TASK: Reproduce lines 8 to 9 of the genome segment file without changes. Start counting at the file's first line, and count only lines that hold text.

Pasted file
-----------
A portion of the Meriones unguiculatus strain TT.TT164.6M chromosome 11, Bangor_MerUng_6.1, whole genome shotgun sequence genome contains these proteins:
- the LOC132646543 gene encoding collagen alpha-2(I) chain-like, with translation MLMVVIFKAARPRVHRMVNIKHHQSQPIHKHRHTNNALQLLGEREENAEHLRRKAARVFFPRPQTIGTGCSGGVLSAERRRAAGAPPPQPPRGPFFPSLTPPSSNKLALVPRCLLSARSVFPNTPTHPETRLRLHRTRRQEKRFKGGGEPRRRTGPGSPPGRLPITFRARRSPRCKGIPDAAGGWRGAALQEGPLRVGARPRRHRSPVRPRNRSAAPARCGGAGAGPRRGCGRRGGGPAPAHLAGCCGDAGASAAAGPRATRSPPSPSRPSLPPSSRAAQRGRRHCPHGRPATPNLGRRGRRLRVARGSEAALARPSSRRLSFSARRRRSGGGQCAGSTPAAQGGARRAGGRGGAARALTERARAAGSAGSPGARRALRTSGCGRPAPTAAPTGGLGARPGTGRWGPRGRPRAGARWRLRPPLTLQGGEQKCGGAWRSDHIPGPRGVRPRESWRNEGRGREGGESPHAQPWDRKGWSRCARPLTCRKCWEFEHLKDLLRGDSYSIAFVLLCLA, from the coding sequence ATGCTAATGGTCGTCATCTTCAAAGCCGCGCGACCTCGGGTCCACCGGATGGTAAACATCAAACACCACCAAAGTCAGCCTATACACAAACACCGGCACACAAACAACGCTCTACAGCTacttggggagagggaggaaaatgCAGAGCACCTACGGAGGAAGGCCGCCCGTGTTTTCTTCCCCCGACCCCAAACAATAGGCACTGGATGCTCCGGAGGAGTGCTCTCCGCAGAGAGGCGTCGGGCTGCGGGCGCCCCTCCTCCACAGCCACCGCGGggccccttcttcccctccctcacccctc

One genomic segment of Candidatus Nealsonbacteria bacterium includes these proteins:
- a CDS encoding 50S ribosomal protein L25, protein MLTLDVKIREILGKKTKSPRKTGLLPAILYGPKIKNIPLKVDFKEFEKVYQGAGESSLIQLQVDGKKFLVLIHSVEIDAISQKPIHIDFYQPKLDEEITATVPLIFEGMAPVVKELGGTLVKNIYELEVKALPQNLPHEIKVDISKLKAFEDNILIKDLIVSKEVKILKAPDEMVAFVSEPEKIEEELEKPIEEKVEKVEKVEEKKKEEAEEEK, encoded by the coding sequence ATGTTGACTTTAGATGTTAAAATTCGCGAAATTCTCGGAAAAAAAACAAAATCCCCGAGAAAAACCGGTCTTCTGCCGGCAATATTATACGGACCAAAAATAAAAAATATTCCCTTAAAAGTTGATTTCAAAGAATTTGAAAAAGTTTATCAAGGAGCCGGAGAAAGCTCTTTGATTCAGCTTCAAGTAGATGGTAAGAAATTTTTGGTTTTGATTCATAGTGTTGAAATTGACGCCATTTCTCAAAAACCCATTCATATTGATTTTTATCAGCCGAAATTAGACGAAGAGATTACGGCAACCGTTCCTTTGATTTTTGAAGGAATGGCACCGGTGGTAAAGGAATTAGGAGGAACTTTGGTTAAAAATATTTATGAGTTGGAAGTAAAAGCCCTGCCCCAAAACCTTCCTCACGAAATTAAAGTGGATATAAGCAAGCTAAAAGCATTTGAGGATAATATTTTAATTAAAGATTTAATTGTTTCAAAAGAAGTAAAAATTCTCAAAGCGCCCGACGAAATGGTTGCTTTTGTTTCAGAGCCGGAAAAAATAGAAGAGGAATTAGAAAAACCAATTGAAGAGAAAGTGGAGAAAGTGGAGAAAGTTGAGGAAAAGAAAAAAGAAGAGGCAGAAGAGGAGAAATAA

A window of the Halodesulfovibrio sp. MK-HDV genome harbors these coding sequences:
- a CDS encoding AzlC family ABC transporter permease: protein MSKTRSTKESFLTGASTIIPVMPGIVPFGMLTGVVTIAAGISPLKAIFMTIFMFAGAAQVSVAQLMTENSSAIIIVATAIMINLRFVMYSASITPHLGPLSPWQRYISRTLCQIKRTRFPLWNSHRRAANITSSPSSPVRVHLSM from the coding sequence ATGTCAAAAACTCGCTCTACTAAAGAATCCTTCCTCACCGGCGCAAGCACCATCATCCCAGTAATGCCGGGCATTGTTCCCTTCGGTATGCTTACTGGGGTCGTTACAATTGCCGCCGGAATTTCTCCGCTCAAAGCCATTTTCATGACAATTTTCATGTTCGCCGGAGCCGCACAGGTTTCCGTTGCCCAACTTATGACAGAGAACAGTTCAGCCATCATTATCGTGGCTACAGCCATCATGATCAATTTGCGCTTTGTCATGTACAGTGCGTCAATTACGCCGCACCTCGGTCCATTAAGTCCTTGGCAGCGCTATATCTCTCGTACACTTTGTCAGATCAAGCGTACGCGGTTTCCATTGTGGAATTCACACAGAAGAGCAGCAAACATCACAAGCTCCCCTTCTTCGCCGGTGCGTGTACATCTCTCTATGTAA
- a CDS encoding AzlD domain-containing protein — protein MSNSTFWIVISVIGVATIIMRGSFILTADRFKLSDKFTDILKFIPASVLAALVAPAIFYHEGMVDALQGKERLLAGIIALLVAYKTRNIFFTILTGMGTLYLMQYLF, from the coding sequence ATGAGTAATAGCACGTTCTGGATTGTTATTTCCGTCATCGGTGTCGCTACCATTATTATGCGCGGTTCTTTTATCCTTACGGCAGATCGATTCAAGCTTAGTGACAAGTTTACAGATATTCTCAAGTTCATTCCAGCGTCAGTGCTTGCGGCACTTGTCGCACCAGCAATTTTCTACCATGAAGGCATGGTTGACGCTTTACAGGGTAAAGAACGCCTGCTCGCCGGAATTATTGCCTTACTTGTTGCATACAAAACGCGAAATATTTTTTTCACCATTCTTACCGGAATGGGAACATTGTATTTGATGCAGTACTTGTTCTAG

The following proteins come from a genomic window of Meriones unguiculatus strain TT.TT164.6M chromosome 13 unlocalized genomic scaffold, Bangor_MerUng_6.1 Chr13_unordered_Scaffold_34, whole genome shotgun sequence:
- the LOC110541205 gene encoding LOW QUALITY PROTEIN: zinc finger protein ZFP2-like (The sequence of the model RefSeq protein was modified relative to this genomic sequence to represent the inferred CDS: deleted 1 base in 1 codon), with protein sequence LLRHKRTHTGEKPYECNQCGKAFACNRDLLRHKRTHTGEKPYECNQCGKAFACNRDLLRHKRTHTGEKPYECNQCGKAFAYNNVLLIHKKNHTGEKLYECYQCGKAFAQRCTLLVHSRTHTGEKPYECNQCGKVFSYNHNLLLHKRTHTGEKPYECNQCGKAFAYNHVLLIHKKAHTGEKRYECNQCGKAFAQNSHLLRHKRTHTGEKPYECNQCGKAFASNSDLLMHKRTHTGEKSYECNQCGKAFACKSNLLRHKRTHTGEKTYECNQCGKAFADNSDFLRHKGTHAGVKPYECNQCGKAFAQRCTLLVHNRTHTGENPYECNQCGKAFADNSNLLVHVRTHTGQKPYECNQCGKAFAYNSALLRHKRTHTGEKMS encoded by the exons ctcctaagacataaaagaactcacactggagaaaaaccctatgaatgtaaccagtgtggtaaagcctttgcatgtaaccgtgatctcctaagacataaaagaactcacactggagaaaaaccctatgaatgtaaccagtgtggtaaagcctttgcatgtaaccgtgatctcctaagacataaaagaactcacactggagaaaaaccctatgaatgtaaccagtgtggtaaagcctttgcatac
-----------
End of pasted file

The following proteins come from a genomic window of Meriones unguiculatus strain TT.TT164.6M chromosome 13 unlocalized genomic scaffold, Bangor_MerUng_6.1 Chr13_unordered_Scaffold_34, whole genome shotgun sequence:
- the LOC110541205 gene encoding LOW QUALITY PROTEIN: zinc finger protein ZFP2-like (The sequence of the model RefSeq protein was modified relative to this genomic sequence to represent the inferred CDS: deleted 1 base in 1 codon), with protein sequence LLRHKRTHTGEKPYECNQCGKAFACNRDLLRHKRTHTGEKPYECNQCGKAFACNRDLLRHKRTHTGEKPYECNQCGKAFAYNNVLLIHKKNHTGEKLYECYQCGKAFAQRCTLLVHSRTHTGEKPYECNQCGKVFSYNHNLLLHKRTHTGEKPYECNQCGKAFAYNHVLLIHKKAHTGEKRYECNQCGKAFAQNSHLLRHKRTHTGEKPYECNQCGKAFASNSDLLMHKRTHTGEKSYECNQCGKAFACKSNLLRHKRTHTGEKTYECNQCGKAFADNSDFLRHKGTHAGVKPYECNQCGKAFAQRCTLLVHNRTHTGENPYECNQCGKAFADNSNLLVHVRTHTGQKPYECNQCGKAFAYNSALLRHKRTHTGEKMS encoded by the exons ctcctaagacataaaagaactcacactggagaaaaaccctatgaatgtaaccagtgtggtaaagcctttgcatgtaaccgtgatctcctaagacataaaagaactcacactggagaaaaaccctatgaatgtaaccagtgtggtaaagcctttgcatgtaaccgtgatctcctaagacataaaagaactcacactggagaaaaaccctatgaatgtaaccagtgtggtaaagcctttgcatac